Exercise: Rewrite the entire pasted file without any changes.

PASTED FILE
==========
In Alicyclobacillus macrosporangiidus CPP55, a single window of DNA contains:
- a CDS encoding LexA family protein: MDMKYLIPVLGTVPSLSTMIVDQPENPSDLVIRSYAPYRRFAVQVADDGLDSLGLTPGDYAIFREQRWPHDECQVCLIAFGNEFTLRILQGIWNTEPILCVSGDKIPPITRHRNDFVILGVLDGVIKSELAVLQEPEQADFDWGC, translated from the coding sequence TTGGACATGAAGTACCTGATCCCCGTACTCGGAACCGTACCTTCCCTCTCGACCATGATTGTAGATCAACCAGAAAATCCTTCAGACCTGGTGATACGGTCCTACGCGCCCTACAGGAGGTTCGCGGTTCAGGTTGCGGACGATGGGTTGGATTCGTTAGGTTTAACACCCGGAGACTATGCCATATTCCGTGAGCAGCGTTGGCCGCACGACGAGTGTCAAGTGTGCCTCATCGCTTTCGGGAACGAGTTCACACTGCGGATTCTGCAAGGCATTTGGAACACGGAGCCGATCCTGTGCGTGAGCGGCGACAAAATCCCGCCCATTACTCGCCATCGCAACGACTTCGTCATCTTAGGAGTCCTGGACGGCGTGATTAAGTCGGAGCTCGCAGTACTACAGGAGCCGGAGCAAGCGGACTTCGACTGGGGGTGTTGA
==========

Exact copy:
In Alicyclobacillus macrosporangiidus CPP55, a single window of DNA contains:
- a CDS encoding LexA family protein: MDMKYLIPVLGTVPSLSTMIVDQPENPSDLVIRSYAPYRRFAVQVADDGLDSLGLTPGDYAIFREQRWPHDECQVCLIAFGNEFTLRILQGIWNTEPILCVSGDKIPPITRHRNDFVILGVLDGVIKSELAVLQEPEQADFDWGC, translated from the coding sequence TTGGACATGAAGTACCTGATCCCCGTACTCGGAACCGTACCTTCCCTCTCGACCATGATTGTAGATCAACCAGAAAATCCTTCAGACCTGGTGATACGGTCCTACGCGCCCTACAGGAGGTTCGCGGTTCAGGTTGCGGACGATGGGTTGGATTCGTTAGGTTTAACACCCGGAGACTATGCCATATTCCGTGAGCAGCGTTGGCCGCACGACGAGTGTCAAGTGTGCCTCATCGCTTTCGGGAACGAGTTCACACTGCGGATTCTGCAAGGCATTTGGAACACGGAGCCGATCCTGTGCGTGAGCGGCGACAAAATCCCGCCCATTACTCGCCATCGCAACGACTTCGTCATCTTAGGAGTCCTGGACGGCGTGATTAAGTCGGAGCTCGCAGTACTACAGGAGCCGGAGCAAGCGGACTTCGACTGGGGGTGTTGA